It is no secret Peters – and some Labour MPs for that matter – think the Green Party is toxic for Labour’s chances of Government. Nor is it any secret that if a Government can be formed with him alone, that is exactly how he likes it.

The only person who will be most delighted by today’s turn of events is one John Key, Prime Minister, whose chances of retaining that title just increased without him having to lift a finger.

Time will tell.

Tracy Watkins: Labour’s commitment issues

To be fair, most people probably thought Labour and the Greens were already a thing. Their cooperation deal mostly seems to formalise what has happened on an ad hoc basis over the years. So on the surface it shouldn’t be such a big deal. But it is and you don’t need a particularly long memory to understand why.

It was only 2014 – the last election campaign in fact – when a bid to stitch up a similar deal blew up in the Greens face because of the internal battle taking place within Labour over whether it should be moving to the left or the right to grow its vote.

There was also the small matter of not wanting to put the Greens ahead of Peters as a potential suitor given NZ First’s past record of flexing its muscle at the expense of its minor party rival. But there was always a strong whiff of hypocrisy in Labour’s stance given the number of times it totted up the Labour, Greens, NZ First vote to convince voters it had a credible chance of winning the next election.

On that basis, Tuesday’s announcement may make sense. Voters now know that Labour plus the Greens adds up to more than Labour plus none. Labour is hoping that will be the game changer.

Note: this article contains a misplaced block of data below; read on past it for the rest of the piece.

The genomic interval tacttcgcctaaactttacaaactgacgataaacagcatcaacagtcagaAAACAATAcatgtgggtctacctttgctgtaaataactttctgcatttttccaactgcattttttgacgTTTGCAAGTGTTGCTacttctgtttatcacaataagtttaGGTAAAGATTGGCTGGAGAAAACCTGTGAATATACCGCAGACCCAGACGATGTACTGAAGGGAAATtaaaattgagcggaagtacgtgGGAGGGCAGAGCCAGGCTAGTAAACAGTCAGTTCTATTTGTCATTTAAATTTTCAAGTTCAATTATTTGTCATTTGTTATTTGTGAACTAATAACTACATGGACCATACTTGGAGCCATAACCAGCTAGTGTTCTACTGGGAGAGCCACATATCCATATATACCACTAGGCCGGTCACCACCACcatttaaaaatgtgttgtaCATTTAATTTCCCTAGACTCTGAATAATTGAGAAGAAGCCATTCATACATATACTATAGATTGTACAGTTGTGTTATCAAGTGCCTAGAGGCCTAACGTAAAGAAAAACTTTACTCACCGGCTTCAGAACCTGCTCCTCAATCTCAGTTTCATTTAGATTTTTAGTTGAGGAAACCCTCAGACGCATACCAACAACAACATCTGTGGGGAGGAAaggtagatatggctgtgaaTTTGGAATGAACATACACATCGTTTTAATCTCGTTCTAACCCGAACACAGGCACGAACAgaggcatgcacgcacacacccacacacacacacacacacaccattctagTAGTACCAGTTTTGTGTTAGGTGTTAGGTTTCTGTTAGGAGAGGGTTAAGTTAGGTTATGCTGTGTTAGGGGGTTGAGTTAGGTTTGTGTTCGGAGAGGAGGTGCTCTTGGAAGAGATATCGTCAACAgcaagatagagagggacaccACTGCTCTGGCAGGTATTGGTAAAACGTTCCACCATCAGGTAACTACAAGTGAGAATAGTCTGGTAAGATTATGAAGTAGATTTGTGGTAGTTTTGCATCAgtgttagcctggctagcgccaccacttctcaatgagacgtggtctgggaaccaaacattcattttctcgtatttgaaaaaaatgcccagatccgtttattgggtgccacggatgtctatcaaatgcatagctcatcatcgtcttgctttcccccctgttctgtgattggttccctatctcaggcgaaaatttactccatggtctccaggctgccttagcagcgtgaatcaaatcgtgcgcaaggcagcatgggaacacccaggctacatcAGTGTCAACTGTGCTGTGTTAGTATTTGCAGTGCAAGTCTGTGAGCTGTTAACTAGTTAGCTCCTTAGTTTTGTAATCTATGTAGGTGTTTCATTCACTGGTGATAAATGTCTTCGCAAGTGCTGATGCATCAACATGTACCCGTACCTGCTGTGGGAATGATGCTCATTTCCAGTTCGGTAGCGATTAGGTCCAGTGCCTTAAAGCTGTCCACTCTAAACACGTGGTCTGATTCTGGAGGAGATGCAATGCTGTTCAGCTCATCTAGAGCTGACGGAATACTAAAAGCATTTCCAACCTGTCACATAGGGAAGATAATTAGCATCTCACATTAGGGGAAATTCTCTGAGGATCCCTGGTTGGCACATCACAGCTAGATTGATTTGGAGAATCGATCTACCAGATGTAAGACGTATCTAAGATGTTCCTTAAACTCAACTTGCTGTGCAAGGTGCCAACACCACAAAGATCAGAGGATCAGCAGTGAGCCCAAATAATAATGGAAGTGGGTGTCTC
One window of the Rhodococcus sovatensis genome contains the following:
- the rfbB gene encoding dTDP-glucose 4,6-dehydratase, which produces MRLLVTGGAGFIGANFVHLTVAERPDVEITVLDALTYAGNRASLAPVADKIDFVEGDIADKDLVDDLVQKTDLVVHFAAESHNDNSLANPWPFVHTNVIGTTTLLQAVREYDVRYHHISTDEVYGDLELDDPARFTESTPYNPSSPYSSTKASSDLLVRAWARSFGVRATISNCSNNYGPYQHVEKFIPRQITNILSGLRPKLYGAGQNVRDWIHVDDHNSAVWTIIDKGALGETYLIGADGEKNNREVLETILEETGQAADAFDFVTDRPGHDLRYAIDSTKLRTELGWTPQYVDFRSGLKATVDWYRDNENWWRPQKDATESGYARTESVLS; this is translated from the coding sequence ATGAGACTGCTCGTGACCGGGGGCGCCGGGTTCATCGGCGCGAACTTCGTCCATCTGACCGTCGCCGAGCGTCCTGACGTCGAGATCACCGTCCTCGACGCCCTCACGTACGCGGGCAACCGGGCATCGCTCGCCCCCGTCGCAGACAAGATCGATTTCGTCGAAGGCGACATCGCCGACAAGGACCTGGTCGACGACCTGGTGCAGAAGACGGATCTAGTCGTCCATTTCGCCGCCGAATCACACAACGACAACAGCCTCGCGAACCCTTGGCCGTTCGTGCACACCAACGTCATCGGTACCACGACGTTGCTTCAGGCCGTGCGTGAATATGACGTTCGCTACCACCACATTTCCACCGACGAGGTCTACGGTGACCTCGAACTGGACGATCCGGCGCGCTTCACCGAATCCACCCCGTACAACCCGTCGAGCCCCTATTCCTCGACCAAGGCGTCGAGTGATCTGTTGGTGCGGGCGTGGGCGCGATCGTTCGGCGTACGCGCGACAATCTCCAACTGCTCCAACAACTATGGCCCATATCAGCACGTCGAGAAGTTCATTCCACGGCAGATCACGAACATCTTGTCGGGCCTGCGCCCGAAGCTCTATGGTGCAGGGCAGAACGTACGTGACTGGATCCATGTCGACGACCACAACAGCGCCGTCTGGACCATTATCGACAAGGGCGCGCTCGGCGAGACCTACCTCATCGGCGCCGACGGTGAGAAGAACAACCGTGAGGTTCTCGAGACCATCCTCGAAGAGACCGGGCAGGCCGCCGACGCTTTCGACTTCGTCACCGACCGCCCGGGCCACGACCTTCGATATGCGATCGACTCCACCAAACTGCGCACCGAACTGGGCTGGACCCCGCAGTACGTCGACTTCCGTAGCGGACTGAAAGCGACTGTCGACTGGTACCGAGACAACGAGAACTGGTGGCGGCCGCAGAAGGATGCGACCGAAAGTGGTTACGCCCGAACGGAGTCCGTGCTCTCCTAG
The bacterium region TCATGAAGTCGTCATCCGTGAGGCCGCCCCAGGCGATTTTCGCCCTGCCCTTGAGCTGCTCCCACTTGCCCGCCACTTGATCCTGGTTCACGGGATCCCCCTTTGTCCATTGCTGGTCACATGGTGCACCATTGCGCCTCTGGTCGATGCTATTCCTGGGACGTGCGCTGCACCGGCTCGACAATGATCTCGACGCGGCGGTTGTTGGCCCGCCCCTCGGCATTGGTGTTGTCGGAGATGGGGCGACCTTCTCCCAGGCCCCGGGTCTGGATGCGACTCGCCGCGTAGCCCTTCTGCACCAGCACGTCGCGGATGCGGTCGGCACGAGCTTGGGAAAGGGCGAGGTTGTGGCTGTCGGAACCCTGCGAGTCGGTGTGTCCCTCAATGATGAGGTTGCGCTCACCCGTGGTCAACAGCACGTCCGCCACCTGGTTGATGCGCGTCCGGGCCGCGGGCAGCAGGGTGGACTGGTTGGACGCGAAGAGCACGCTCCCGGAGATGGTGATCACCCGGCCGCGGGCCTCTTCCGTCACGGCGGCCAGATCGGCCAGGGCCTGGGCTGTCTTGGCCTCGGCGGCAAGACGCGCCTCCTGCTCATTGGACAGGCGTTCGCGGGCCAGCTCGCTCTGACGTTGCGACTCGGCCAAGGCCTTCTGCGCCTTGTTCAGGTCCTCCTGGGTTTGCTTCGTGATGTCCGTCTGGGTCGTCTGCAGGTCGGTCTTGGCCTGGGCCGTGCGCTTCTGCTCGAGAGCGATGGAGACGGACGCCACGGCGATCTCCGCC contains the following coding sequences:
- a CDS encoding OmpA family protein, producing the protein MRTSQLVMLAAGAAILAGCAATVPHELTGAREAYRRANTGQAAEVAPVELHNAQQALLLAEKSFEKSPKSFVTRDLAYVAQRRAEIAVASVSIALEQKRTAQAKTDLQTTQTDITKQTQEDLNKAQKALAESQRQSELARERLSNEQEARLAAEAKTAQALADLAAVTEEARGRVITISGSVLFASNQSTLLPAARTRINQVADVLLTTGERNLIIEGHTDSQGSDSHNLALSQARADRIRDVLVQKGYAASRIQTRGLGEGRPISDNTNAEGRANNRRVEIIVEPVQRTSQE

Greens are also promoting it as a game changer – It’s a game changer, and we want you on board.

Barry Soper: The nuptials of the red and green

Their Memorandum of Understanding, is more correctly a memo of misunderstanding, taking Labour right back to the perception the great unwashed had of it when Little won the leadership, that it’s once again running the red flag up the mast, something the new leader’s been working hard to dispel.

For The Greens it’s more understandable, it finally gives them a firm foothold on the political ladder, with the rungs possibly taking them into the Cabinet room…

From NZ Herald Labour and Greens – together at last

Morgan Godfrey:

In a country where the Government is selling off state houses amid a homelessness crisis, where health and education are taking funding cuts in real terms, we desperately need an alternative.

For me, this is it.

Ben Thomas:

Formalised ties between the Greens and Labour is an idea whose time has finally come.

Forget “nice to haves” such as electability and charisma: right now, Labour lacks the talent in its caucus to assemble a credible Cabinet.

The injection of sensible heads like Shaw, Kevin Hague and the politically competent Metiria Turei as potential ministers will lessen that pressure.

Labour may rue giving up its wish to regain political superpower status in favour of a first-among-equals deal. But it needs both the Greens and New Zealand First to regain government. It’s probably worth getting Winston Peters used to the idea.

Winston Peters:

“We will go into this election just ourselves, and our policies, seeking to change how this country is governed.”

Note “change how this country is governed” rather than ‘change the Government’. Unlike Labour-Greens he has options and he will keep them open.

NZ Herald: